Addiction represents one of the most serious problems in most countries across the globe. Human addiction isn’t only limited to the usage of substances but can span across to include power, human beings, sexual acts among other things. 

When it comes to this problem, craving is the hardest to get rid of. Many addicts understand the nature of their problem but when it comes to the rise of a craving, this understanding isn’t able to provide much relieve. Intellectualization fails and the subconscious takes over. And that is why the problem of addiction should be dealt with at the subconscious level.

Although an addiction recovery program needs a multi-modal approach (systemic therapy, biographic work, education, sports etc.), the craving itself must be understood and tackled at the level where mind and matter interact. Otherwise, all of one’s efforts go waste because the craving is still existent and further misery ensues. 

According to S.N.Goenka, the pioneer of Vipassana in the contemporary Indian society, “This points to the deepest understanding of craving. According to the Buddha, everything that arises in the mind flows together with sensations (Anguttara Nikaya 8, Mulaka Sutta). Sensations should be observed objectively to understand their real nature: Change (anicca), misery (dukkha), and substance-less (anatta). Thus, addiction is not addiction to a sensual object but always an addiction to the sensations that arise as a consequence of the object (e.g. alcohol, cigarettes). The real object of craving is craving itself and craving is accompanied by sensations of craving – the vicious circle starts. This view stands in line with neurobiological findings. The usage of drugs is a very unpleasant consequence of this process of continuous craving and reaction. As per the law of nature (Dhamma), if one does not react with craving and aversion towards these sensation by developing wisdom and equanimity, the sensations passes away and with it the mental part that contains the seed for further craving. Thus, the habit pattern of craving and reaction start to change.”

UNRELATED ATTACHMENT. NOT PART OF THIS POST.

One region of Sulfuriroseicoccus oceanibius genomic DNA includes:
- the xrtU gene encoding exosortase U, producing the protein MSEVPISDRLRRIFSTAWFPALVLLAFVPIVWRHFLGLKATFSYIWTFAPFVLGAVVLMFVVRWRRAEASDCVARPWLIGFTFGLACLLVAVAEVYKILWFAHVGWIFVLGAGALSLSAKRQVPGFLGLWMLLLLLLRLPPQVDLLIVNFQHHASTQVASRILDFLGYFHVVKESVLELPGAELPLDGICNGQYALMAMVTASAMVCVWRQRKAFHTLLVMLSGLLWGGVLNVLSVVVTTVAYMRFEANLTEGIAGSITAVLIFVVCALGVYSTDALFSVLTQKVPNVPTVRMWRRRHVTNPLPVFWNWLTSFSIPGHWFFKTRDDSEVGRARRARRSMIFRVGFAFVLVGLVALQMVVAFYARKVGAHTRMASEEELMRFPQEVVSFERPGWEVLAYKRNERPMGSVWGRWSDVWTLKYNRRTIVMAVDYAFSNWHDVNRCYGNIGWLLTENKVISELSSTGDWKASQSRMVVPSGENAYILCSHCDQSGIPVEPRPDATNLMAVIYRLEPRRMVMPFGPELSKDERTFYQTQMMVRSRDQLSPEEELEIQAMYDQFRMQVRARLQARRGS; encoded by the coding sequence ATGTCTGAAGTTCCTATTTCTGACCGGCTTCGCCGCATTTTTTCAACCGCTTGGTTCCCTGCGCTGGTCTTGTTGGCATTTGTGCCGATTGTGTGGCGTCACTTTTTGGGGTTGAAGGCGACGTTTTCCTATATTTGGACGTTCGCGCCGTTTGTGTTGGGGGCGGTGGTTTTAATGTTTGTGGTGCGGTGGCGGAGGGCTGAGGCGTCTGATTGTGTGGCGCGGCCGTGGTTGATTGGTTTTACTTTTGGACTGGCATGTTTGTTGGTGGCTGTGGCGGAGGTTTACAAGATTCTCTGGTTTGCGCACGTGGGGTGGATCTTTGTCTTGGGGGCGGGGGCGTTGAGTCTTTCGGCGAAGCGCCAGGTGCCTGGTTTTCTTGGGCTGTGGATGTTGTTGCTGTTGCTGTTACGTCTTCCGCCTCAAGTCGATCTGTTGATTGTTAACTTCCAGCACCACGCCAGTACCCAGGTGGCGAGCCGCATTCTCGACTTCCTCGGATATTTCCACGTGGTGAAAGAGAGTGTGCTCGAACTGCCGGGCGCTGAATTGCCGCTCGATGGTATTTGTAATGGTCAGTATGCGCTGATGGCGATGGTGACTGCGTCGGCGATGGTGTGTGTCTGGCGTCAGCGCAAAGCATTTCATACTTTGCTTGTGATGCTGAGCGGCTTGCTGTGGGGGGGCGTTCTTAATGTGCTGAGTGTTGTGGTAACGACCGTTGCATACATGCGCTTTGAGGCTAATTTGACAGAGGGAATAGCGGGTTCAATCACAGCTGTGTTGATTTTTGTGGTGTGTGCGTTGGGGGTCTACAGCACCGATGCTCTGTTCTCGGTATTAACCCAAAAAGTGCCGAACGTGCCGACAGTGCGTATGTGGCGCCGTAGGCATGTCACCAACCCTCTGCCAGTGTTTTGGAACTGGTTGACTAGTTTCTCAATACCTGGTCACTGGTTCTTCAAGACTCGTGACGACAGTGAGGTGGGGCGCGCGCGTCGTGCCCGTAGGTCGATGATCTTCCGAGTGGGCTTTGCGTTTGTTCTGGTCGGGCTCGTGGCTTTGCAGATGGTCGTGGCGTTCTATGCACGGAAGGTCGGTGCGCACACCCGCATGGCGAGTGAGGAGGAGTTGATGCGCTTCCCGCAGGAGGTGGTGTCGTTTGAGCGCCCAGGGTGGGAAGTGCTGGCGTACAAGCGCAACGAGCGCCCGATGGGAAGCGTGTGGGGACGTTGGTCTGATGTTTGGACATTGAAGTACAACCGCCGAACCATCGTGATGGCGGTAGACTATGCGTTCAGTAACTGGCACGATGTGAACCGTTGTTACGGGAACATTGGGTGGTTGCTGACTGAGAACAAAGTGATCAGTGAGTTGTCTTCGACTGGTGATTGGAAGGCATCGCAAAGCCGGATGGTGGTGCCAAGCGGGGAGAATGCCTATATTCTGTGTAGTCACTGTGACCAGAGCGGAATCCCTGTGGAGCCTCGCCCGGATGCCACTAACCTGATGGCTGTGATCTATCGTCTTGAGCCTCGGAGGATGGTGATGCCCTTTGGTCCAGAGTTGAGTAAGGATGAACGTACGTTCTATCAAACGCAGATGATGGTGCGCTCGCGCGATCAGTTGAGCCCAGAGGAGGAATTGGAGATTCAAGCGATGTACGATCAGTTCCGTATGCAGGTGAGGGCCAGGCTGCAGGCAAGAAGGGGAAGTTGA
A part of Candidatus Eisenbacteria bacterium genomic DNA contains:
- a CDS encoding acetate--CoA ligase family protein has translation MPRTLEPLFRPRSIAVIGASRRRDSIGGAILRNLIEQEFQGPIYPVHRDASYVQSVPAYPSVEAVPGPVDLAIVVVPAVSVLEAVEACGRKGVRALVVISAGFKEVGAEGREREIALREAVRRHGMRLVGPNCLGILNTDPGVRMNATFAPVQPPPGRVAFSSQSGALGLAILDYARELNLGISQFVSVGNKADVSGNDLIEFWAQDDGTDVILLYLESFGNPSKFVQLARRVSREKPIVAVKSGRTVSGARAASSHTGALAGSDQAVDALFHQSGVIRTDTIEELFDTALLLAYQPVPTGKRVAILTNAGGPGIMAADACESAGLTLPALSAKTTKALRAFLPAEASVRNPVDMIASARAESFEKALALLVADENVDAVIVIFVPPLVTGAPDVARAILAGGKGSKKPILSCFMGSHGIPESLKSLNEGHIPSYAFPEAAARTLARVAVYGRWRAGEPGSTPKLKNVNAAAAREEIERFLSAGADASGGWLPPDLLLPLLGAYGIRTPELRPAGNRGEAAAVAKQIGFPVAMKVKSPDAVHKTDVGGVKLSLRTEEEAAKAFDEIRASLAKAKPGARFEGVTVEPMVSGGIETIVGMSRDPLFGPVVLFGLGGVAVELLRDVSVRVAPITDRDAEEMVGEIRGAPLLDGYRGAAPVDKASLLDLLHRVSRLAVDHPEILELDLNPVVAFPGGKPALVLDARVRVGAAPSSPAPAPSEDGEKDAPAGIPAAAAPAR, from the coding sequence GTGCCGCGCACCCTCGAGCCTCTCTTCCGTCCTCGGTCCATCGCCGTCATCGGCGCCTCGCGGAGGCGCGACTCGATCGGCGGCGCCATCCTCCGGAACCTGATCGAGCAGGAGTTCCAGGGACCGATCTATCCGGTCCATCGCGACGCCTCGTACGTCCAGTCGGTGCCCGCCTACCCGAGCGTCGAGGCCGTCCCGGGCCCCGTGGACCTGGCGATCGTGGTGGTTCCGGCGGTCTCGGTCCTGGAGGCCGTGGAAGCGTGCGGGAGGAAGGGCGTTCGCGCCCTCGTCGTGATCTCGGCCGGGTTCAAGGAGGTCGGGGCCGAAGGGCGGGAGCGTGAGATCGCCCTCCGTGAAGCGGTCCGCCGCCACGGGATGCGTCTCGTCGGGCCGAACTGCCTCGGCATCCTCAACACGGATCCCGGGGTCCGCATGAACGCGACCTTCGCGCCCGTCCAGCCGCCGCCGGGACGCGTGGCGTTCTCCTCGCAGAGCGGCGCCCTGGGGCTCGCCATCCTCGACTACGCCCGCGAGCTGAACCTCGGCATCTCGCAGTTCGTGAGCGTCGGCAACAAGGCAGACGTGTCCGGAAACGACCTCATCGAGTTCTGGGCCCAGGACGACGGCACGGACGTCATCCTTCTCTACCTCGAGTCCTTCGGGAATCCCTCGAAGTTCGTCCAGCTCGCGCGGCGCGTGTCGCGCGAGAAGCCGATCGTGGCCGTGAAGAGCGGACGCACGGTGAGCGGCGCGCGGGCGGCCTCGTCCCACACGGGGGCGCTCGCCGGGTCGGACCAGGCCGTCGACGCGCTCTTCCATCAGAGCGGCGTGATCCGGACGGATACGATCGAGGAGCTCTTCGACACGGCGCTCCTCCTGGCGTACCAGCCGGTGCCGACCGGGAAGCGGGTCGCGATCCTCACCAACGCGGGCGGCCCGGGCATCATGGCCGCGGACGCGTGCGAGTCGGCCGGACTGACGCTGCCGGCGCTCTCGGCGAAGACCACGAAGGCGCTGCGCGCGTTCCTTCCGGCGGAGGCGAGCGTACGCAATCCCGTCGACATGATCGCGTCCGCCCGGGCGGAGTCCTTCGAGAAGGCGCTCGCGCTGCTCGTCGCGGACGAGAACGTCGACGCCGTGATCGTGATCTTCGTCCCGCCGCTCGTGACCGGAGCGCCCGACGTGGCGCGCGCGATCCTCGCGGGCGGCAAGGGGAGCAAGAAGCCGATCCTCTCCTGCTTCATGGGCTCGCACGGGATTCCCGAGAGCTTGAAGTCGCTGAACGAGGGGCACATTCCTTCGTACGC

Vipassana helps you understand that it is not cigarettes or alcohol or gambling one is addicted to, it is actually the sensations that these objects generate that lure us. When one smokes a cigarette, there is a sensation in the body. When one chews paan, there is a sensation in the body. When one takes a drug, there is a sensation in the body. Similarly, when one is addicted to anger or passion, these are also related to body sensations. The addiction is to the sensations. Vipassana helps one become aware of the urge or craving for these sensations, as and when they arise. The idea is to become mindful of these sensations, sit back and observe them in a mindful manner, as if one is observing the traffic on the road. The idea is to let the cravings come and go, without wanting to act on the urge. 

The meaning of the word ‘Vipassana’ is insight – to perceive things as they really are, without a veil, without any facade, in their absolute true nature. Practicing Vipassana involves a practical and scientific examination and observation of the self that results in complete purification of the mind and achievement of the highest possible happiness.